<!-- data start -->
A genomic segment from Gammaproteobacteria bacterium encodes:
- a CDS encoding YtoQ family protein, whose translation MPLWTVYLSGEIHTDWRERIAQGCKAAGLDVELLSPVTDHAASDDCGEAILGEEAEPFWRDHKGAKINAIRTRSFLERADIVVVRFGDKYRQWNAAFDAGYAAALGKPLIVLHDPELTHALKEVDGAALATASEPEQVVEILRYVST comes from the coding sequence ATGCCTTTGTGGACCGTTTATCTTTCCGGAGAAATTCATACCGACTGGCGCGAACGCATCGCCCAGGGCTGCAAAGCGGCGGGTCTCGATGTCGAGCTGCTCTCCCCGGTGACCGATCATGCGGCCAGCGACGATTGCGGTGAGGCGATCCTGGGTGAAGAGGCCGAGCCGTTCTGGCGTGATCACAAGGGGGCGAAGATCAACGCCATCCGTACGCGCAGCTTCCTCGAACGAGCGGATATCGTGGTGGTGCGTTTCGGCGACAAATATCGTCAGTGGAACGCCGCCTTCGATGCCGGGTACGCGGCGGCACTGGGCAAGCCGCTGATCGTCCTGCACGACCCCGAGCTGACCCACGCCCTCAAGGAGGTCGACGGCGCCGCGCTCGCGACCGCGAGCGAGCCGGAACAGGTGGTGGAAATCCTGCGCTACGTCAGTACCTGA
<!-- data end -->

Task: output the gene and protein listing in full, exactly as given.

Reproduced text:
A genomic segment from Gammaproteobacteria bacterium encodes:
- a CDS encoding YtoQ family protein, whose translation MPLWTVYLSGEIHTDWRERIAQGCKAAGLDVELLSPVTDHAASDDCGEAILGEEAEPFWRDHKGAKINAIRTRSFLERADIVVVRFGDKYRQWNAAFDAGYAAALGKPLIVLHDPELTHALKEVDGAALATASEPEQVVEILRYVST comes from the coding sequence ATGCCTTTGTGGACCGTTTATCTTTCCGGAGAAATTCATACCGACTGGCGCGAACGCATCGCCCAGGGCTGCAAAGCGGCGGGTCTCGATGTCGAGCTGCTCTCCCCGGTGACCGATCATGCGGCCAGCGACGATTGCGGTGAGGCGATCCTGGGTGAAGAGGCCGAGCCGTTCTGGCGTGATCACAAGGGGGCGAAGATCAACGCCATCCGTACGCGCAGCTTCCTCGAACGAGCGGATATCGTGGTGGTGCGTTTCGGCGACAAATATCGTCAGTGGAACGCCGCCTTCGATGCCGGGTACGCGGCGGCACTGGGCAAGCCGCTGATCGTCCTGCACGACCCCGAGCTGACCCACGCCCTCAAGGAGGTCGACGGCGCCGCGCTCGCGACCGCGAGCGAGCCGGAACAGGTGGTGGAAATCCTGCGCTACGTCAGTACCTGA